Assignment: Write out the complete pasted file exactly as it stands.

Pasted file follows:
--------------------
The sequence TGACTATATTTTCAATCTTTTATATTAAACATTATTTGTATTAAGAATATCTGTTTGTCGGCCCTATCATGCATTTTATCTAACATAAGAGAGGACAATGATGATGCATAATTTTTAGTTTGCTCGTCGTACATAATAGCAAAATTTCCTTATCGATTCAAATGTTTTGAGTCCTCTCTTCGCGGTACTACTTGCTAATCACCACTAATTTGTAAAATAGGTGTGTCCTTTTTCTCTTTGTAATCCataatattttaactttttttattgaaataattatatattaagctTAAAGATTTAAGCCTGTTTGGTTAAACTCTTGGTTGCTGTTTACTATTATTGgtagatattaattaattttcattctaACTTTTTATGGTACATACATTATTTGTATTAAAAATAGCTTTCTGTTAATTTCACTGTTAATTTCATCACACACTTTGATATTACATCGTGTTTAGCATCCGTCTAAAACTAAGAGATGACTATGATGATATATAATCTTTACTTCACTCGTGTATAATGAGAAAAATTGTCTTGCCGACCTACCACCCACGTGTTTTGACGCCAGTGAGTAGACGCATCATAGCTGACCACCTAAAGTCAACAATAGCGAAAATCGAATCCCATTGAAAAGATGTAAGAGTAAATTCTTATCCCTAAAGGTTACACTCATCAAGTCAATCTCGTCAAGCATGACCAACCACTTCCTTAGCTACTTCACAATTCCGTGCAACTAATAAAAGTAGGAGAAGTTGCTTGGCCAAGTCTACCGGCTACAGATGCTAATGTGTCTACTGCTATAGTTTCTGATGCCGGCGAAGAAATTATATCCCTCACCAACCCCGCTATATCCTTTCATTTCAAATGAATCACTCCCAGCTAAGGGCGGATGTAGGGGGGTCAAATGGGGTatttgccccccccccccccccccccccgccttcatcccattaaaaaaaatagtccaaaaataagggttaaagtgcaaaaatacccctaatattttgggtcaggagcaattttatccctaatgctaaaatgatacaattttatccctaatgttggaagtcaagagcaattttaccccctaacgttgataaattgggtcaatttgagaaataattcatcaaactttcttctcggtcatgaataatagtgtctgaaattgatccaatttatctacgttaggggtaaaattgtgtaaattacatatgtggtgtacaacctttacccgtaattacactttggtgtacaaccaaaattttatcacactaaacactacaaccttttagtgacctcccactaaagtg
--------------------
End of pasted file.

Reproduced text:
The sequence TGACTATATTTTCAATCTTTTATATTAAACATTATTTGTATTAAGAATATCTGTTTGTCGGCCCTATCATGCATTTTATCTAACATAAGAGAGGACAATGATGATGCATAATTTTTAGTTTGCTCGTCGTACATAATAGCAAAATTTCCTTATCGATTCAAATGTTTTGAGTCCTCTCTTCGCGGTACTACTTGCTAATCACCACTAATTTGTAAAATAGGTGTGTCCTTTTTCTCTTTGTAATCCataatattttaactttttttattgaaataattatatattaagctTAAAGATTTAAGCCTGTTTGGTTAAACTCTTGGTTGCTGTTTACTATTATTGgtagatattaattaattttcattctaACTTTTTATGGTACATACATTATTTGTATTAAAAATAGCTTTCTGTTAATTTCACTGTTAATTTCATCACACACTTTGATATTACATCGTGTTTAGCATCCGTCTAAAACTAAGAGATGACTATGATGATATATAATCTTTACTTCACTCGTGTATAATGAGAAAAATTGTCTTGCCGACCTACCACCCACGTGTTTTGACGCCAGTGAGTAGACGCATCATAGCTGACCACCTAAAGTCAACAATAGCGAAAATCGAATCCCATTGAAAAGATGTAAGAGTAAATTCTTATCCCTAAAGGTTACACTCATCAAGTCAATCTCGTCAAGCATGACCAACCACTTCCTTAGCTACTTCACAATTCCGTGCAACTAATAAAAGTAGGAGAAGTTGCTTGGCCAAGTCTACCGGCTACAGATGCTAATGTGTCTACTGCTATAGTTTCTGATGCCGGCGAAGAAATTATATCCCTCACCAACCCCGCTATATCCTTTCATTTCAAATGAATCACTCCCAGCTAAGGGCGGATGTAGGGGGGTCAAATGGGGTatttgccccccccccccccccccccccgccttcatcccattaaaaaaaatagtccaaaaataagggttaaagtgcaaaaatacccctaatattttgggtcaggagcaattttatccctaatgctaaaatgatacaattttatccctaatgttggaagtcaagagcaattttaccccctaacgttgataaattgggtcaatttgagaaataattcatcaaactttcttctcggtcatgaataatagtgtctgaaattgatccaatttatctacgttaggggtaaaattgtgtaaattacatatgtggtgtacaacctttacccgtaattacactttggtgtacaaccaaaattttatcacactaaacactacaaccttttagtgacctcccactaaagtg